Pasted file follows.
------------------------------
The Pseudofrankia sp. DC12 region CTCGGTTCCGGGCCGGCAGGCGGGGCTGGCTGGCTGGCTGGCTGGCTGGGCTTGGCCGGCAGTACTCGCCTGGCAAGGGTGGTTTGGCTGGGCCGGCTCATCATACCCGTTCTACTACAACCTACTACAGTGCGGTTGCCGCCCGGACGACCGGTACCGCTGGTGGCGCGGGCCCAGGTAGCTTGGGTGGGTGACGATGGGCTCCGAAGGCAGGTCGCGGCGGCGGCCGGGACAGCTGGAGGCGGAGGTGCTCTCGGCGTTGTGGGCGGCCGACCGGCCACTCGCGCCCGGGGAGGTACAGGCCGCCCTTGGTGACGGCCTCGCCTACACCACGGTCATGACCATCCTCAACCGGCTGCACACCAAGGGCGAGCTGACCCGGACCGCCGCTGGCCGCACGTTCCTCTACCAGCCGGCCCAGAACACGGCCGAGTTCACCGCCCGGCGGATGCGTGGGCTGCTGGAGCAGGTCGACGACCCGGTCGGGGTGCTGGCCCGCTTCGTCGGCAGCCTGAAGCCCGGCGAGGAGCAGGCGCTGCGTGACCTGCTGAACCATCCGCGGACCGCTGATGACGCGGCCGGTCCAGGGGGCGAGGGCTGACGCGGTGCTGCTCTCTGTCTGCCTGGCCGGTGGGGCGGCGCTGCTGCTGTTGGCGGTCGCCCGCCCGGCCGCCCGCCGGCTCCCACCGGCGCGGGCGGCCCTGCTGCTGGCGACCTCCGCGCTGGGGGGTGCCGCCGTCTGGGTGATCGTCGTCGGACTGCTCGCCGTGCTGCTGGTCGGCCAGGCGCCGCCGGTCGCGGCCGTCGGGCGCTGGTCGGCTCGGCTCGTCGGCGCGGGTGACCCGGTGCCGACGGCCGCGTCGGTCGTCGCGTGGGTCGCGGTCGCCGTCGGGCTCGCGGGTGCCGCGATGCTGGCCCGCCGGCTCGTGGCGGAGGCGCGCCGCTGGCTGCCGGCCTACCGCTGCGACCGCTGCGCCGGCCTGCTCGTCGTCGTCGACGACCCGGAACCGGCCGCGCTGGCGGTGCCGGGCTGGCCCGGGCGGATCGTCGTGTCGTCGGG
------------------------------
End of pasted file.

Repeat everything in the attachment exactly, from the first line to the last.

The Pseudofrankia sp. DC12 region CTCGGTTCCGGGCCGGCAGGCGGGGCTGGCTGGCTGGCTGGCTGGCTGGGCTTGGCCGGCAGTACTCGCCTGGCAAGGGTGGTTTGGCTGGGCCGGCTCATCATACCCGTTCTACTACAACCTACTACAGTGCGGTTGCCGCCCGGACGACCGGTACCGCTGGTGGCGCGGGCCCAGGTAGCTTGGGTGGGTGACGATGGGCTCCGAAGGCAGGTCGCGGCGGCGGCCGGGACAGCTGGAGGCGGAGGTGCTCTCGGCGTTGTGGGCGGCCGACCGGCCACTCGCGCCCGGGGAGGTACAGGCCGCCCTTGGTGACGGCCTCGCCTACACCACGGTCATGACCATCCTCAACCGGCTGCACACCAAGGGCGAGCTGACCCGGACCGCCGCTGGCCGCACGTTCCTCTACCAGCCGGCCCAGAACACGGCCGAGTTCACCGCCCGGCGGATGCGTGGGCTGCTGGAGCAGGTCGACGACCCGGTCGGGGTGCTGGCCCGCTTCGTCGGCAGCCTGAAGCCCGGCGAGGAGCAGGCGCTGCGTGACCTGCTGAACCATCCGCGGACCGCTGATGACGCGGCCGGTCCAGGGGGCGAGGGCTGACGCGGTGCTGCTCTCTGTCTGCCTGGCCGGTGGGGCGGCGCTGCTGCTGTTGGCGGTCGCCCGCCCGGCCGCCCGCCGGCTCCCACCGGCGCGGGCGGCCCTGCTGCTGGCGACCTCCGCGCTGGGGGGTGCCGCCGTCTGGGTGATCGTCGTCGGACTGCTCGCCGTGCTGCTGGTCGGCCAGGCGCCGCCGGTCGCGGCCGTCGGGCGCTGGTCGGCTCGGCTCGTCGGCGCGGGTGACCCGGTGCCGACGGCCGCGTCGGTCGTCGCGTGGGTCGCGGTCGCCGTCGGGCTCGCGGGTGCCGCGATGCTGGCCCGCCGGCTCGTGGCGGAGGCGCGCCGCTGGCTGCCGGCCTACCGCTGCGACCGCTGCGCCGGCCTGCTCGTCGTCGTCGACGACCCGGAACCGGCCGCGCTGGCGGTGCCGGGCTGGCCCGGGCGGATCGTCGTGTCGTCGGG